Friday, December 10, 2010 - 3:00am

Sister Marie E. Thornton, a nun who formerly was the top financial officer at Iona College, has been charged with embezzling $1.2 million from the college by allegedly turning in false invoices and submitting credit card bills for personal expenses, The Journal News reported. She was known on campus as "Sister Susie" and surrendered to authorities Thursday. The New York Post is having a field day with the story (its headline is "Take the $$ & nun" and lead sentence is "Talk about a really bad habit.") The newspaper also noted that she entered a plea of not guilty and that her lawyer said: "We think the case will be resolved in a manner fair to all the parties involved."

Friday, December 10, 2010 - 3:00am

After a public copyright dispute in January, the Association for Information and Media Equipment says it has filed suit against the University of California at Los Angeles and the system’s Board of Regents. The association, a trade group that represents 16 educational media companies, objected to UCLA’s practice of allowing students to stream copyrighted videos on their course websites. Since course websites are not classrooms, the group said, the “fair use” exemptions for educational use do not apply. UCLA has said that since the course websites are password-protected, streaming videos on the site is the same as showing them in class, except far more convenient for students and professors. Allen Dohra, president of the trade group and vice president of Ambrose Video Publishing, which is named as a co-plaintiff in the suit, said in a press release that UCLA is undermining Ambrose’s own streaming service, which it offers at a price to subscribers. “UCLA’s behavior spells catastrophe for the entire educational video market, which increasingly will turn to streaming video,” the group said in the release.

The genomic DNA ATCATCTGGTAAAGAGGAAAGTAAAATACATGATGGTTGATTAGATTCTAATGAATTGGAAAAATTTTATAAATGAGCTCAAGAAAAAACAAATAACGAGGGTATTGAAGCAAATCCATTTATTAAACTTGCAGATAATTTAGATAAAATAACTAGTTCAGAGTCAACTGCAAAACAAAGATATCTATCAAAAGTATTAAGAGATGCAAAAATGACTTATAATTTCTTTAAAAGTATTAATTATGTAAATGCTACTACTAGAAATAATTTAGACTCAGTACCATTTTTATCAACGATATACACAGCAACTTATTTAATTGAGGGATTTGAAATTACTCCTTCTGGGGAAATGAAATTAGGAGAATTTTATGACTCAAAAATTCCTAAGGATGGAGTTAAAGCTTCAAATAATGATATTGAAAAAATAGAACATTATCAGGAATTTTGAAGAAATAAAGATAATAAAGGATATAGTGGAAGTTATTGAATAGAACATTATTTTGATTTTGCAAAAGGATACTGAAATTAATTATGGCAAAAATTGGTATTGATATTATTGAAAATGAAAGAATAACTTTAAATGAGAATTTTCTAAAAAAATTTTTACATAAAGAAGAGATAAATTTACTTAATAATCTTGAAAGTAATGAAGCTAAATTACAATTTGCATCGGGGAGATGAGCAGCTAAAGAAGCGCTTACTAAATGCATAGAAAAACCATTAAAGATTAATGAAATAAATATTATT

Friday, December 10, 2010 - 3:00am

An Education Department report issued Thursday faulted Virginia Tech for failing to notify the campus of danger after the first shootings in 2007 on an April day that left 32 dead. The report says that the university should have notified the campus as soon as the first reports came in, and that failure to do so violated federal requirements. The university issued a statement strongly objecting to the report, saying that Virginia Tech officials acted on the best available information and well within federal reporting requirements.